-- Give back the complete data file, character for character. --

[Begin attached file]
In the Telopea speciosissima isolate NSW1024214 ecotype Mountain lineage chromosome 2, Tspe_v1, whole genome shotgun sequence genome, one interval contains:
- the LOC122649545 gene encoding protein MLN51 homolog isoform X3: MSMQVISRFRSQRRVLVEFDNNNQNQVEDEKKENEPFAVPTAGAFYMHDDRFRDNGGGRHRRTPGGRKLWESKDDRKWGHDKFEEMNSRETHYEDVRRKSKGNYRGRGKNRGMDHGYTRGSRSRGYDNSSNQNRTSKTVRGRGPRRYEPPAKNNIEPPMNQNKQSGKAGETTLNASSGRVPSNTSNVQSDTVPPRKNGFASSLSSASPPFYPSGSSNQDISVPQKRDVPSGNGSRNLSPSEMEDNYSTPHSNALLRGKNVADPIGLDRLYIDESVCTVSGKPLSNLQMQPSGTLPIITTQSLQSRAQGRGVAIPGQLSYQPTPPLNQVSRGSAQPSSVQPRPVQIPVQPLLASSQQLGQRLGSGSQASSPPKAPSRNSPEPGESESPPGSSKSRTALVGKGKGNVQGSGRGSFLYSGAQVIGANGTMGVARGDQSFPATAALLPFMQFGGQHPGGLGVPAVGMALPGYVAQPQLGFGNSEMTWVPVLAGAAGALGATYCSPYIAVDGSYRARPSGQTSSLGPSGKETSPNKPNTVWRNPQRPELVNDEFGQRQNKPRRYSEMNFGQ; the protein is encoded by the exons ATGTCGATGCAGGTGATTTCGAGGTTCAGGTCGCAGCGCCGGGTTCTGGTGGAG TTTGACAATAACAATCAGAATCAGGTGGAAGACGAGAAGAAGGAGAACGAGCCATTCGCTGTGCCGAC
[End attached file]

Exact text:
In the Telopea speciosissima isolate NSW1024214 ecotype Mountain lineage chromosome 2, Tspe_v1, whole genome shotgun sequence genome, one interval contains:
- the LOC122649545 gene encoding protein MLN51 homolog isoform X3: MSMQVISRFRSQRRVLVEFDNNNQNQVEDEKKENEPFAVPTAGAFYMHDDRFRDNGGGRHRRTPGGRKLWESKDDRKWGHDKFEEMNSRETHYEDVRRKSKGNYRGRGKNRGMDHGYTRGSRSRGYDNSSNQNRTSKTVRGRGPRRYEPPAKNNIEPPMNQNKQSGKAGETTLNASSGRVPSNTSNVQSDTVPPRKNGFASSLSSASPPFYPSGSSNQDISVPQKRDVPSGNGSRNLSPSEMEDNYSTPHSNALLRGKNVADPIGLDRLYIDESVCTVSGKPLSNLQMQPSGTLPIITTQSLQSRAQGRGVAIPGQLSYQPTPPLNQVSRGSAQPSSVQPRPVQIPVQPLLASSQQLGQRLGSGSQASSPPKAPSRNSPEPGESESPPGSSKSRTALVGKGKGNVQGSGRGSFLYSGAQVIGANGTMGVARGDQSFPATAALLPFMQFGGQHPGGLGVPAVGMALPGYVAQPQLGFGNSEMTWVPVLAGAAGALGATYCSPYIAVDGSYRARPSGQTSSLGPSGKETSPNKPNTVWRNPQRPELVNDEFGQRQNKPRRYSEMNFGQ; the protein is encoded by the exons ATGTCGATGCAGGTGATTTCGAGGTTCAGGTCGCAGCGCCGGGTTCTGGTGGAG TTTGACAATAACAATCAGAATCAGGTGGAAGACGAGAAGAAGGAGAACGAGCCATTCGCTGTGCCGAC